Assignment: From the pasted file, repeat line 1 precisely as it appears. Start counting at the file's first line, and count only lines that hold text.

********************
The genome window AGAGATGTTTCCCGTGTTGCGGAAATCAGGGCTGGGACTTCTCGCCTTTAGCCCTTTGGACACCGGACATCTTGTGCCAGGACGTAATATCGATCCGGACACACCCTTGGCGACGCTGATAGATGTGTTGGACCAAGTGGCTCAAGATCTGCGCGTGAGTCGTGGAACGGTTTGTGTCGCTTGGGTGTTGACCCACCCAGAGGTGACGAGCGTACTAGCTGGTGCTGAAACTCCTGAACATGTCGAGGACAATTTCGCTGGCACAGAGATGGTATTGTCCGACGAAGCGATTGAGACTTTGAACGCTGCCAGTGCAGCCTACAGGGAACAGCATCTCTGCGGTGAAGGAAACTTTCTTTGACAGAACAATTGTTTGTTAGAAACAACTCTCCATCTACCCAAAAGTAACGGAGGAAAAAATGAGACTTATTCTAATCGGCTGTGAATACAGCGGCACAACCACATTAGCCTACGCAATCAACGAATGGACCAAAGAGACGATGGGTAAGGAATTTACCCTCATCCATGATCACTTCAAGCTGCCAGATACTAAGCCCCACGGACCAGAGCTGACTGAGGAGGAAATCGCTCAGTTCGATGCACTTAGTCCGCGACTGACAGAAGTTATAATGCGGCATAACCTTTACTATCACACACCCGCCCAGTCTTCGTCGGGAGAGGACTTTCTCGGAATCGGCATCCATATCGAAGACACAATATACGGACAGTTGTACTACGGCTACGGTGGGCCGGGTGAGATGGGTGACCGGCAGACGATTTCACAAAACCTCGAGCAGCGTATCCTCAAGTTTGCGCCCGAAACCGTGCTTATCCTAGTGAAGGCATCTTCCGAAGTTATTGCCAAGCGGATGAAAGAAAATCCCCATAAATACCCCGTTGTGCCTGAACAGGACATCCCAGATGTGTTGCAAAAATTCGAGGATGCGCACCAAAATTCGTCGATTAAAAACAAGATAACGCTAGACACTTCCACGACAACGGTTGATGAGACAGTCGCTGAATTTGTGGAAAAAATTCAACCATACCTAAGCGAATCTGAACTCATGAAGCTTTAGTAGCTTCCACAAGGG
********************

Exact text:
The genome window AGAGATGTTTCCCGTGTTGCGGAAATCAGGGCTGGGACTTCTCGCCTTTAGCCCTTTGGACACCGGACATCTTGTGCCAGGACGTAATATCGATCCGGACACACCCTTGGCGACGCTGATAGATGTGTTGGACCAAGTGGCTCAAGATCTGCGCGTGAGTCGTGGAACGGTTTGTGTCGCTTGGGTGTTGACCCACCCAGAGGTGACGAGCGTACTAGCTGGTGCTGAAACTCCTGAACATGTCGAGGACAATTTCGCTGGCACAGAGATGGTATTGTCCGACGAAGCGATTGAGACTTTGAACGCTGCCAGTGCAGCCTACAGGGAACAGCATCTCTGCGGTGAAGGAAACTTTCTTTGACAGAACAATTGTTTGTTAGAAACAACTCTCCATCTACCCAAAAGTAACGGAGGAAAAAATGAGACTTATTCTAATCGGCTGTGAATACAGCGGCACAACCACATTAGCCTACGCAATCAACGAATGGACCAAAGAGACGATGGGTAAGGAATTTACCCTCATCCATGATCACTTCAAGCTGCCAGATACTAAGCCCCACGGACCAGAGCTGACTGAGGAGGAAATCGCTCAGTTCGATGCACTTAGTCCGCGACTGACAGAAGTTATAATGCGGCATAACCTTTACTATCACACACCCGCCCAGTCTTCGTCGGGAGAGGACTTTCTCGGAATCGGCATCCATATCGAAGACACAATATACGGACAGTTGTACTACGGCTACGGTGGGCCGGGTGAGATGGGTGACCGGCAGACGATTTCACAAAACCTCGAGCAGCGTATCCTCAAGTTTGCGCCCGAAACCGTGCTTATCCTAGTGAAGGCATCTTCCGAAGTTATTGCCAAGCGGATGAAAGAAAATCCCCATAAATACCCCGTTGTGCCTGAACAGGACATCCCAGATGTGTTGCAAAAATTCGAGGATGCGCACCAAAATTCGTCGATTAAAAACAAGATAACGCTAGACACTTCCACGACAACGGTTGATGAGACAGTCGCTGAATTTGTGGAAAAAATTCAACCATACCTAAGCGAATCTGAACTCATGAAGCTTTAGTAGCTTCCACAAGGG